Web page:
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Wind Tiki closes after 40 years

by Ginger Costen

If you’re planning to have Mother’s Day dinner at the Wind Tiki Restaurant this year in Webster, you better make other plans as the company is closing the last weekend in March after 40 years of serving the best Chinese food in southern Worcester County. Wind Tiki opened on April 11, 1974.     

Although there were tentative plans earlier this year for the restaurant to reopen under new management, according to the property owner’s spokesperson, Marc Becker, there are no plans beyond the end of the month. When asked if there were any pending ideas for the location he said, “People have called and asked but as of this moment there’s nothing solid.”

According to Mr. Becker the Wind Tiki began as a group of five owners (including current owner Richard Woo) that quickly grew into a corporation of 25 owners with multiple holdings. “It was one of the busiest restaurants in Webster,” said Becker. “My brother Randy and I worked there as busboys when we were teenagers.”

A very humble and gracious man, Richard Woo started as a young partner 40 years ago and now he’s the last man standing. Beyond making plans to spend more time with his family, Woo is looking to relax now that he is retiring from the restaurant business.

The original restaurant business at 154 Thompson Road was Nectarland Dairy Bar, owned by Marc’s father Herman.

A 16 year-old Herman Becker began with Nectar Products in 1946 when he was hired by Jacqueline (Leboeuf) Puliafico to drive delivery trucks from their store on the corner of Barnes and School Streets in Webster. In the 1950s Herman Becker and the Leboeuf family purchased the property on Thompson Road to manufacture ice cream. “My Father was always in competition with Hood Ice Cream and they’d deliver Nectar Ice Cream throughout the area on five Old King Cole ice cream trucks.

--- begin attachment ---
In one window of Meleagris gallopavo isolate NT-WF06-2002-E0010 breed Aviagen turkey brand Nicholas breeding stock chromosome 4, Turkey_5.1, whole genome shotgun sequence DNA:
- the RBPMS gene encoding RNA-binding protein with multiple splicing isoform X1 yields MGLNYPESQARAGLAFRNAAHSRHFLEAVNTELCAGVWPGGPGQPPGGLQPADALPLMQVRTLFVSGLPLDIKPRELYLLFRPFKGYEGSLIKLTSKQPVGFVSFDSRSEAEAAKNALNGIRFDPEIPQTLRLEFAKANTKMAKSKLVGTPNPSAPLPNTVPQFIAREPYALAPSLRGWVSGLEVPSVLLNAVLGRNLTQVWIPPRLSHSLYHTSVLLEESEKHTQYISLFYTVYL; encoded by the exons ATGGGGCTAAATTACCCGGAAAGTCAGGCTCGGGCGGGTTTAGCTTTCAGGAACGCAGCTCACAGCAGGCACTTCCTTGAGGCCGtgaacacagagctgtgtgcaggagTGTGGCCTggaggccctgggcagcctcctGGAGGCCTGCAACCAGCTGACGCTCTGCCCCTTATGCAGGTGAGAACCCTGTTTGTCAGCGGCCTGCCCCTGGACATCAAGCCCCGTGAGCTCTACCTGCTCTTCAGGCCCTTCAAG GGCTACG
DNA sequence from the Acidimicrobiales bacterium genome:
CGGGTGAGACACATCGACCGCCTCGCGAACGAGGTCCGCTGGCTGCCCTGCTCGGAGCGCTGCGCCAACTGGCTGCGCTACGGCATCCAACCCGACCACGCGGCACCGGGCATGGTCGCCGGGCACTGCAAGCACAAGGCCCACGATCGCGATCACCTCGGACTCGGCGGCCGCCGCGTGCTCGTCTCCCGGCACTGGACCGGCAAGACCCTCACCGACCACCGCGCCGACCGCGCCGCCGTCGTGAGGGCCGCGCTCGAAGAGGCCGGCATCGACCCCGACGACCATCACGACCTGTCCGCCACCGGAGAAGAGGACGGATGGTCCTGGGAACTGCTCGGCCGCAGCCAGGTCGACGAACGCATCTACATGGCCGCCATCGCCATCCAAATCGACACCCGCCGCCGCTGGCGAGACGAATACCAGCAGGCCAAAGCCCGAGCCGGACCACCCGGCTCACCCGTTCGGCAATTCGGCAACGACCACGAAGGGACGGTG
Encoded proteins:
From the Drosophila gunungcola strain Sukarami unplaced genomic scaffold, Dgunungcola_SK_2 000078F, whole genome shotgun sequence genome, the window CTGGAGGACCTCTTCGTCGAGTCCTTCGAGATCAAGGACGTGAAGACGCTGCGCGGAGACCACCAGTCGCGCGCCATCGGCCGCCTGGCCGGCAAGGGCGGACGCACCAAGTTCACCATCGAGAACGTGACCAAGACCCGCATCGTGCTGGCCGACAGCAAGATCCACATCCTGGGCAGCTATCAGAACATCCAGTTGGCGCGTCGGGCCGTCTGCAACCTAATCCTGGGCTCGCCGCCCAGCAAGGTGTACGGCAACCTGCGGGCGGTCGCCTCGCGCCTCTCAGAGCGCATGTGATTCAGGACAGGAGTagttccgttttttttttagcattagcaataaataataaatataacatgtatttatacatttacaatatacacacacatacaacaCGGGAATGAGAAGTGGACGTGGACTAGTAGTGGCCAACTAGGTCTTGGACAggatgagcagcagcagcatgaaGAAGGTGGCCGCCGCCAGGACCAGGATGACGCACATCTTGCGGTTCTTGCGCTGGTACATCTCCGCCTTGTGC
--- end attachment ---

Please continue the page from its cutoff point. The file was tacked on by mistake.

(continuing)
Nectarland soon grew into more than a dairy and ice cream stand. Along with car hops to deliver fast food meals to the cars parked out front, a full service menu was also offered inside the restaurant. Families played miniature golf outside and the location almost immediately became a favorite spot on hot summer nights for both teens and adults.

“Later my father added a convenience store and also delivered fast food items when the Old King Cole trucks became canteens to the area’s mills and Thompson Speedway,” said Becker. The Beckers also developed a line of frozen foods called Primo Pizza after Herman Becker’s father, known as Papa B, joined the company as the kitchen manager.

Before it was Wind Tiki, the property was known as Dante’s Inferno and was managed by Justin Dante. From 1965-1973 Dante specialized in serving a steak house menu until a fire partially destroyed the eating and kitchen areas.

In 1964 Herman Becker’s attention shifted to forming Sterling Realty and other business ventures which ultimately brought an end to Nectarland and the sale of the business. (Nectar Ice Cream had been previously sold to Hood Ice Cream in the 1950s).

“What will happen only time will tell - a lot of people have expressed an interest in the location,” said Marc Becker. But one thing that he is sure won’t be going in to the location is another Nectarland. 

Reflecting back on the businesses, Becker added “A lawyer wants their kid to grow up and be a doctor. A doctor wants his child to be a lawyer. But a restaurateur wants his children to be businessmen.”

For the record, neither Marc Becker nor Randy Becker became restaurateurs. Marc did follow in his father’s footsteps as a successful partner in Sterling Realty, as well as serving as Webster’s Assessor since 2004. Randall Becker has been with Commerce Insurance since the 1980s and now serves as an Executive Vice President and Chief Financial Officer of the Mapfre/Commerce Insurance Company. 

The Yankee Shopper and writer Ginger Costen wish to express our appreciation for the assistance from Carla Manzi, the Becker Family and in writing this story. Ginger can be reached at [email protected]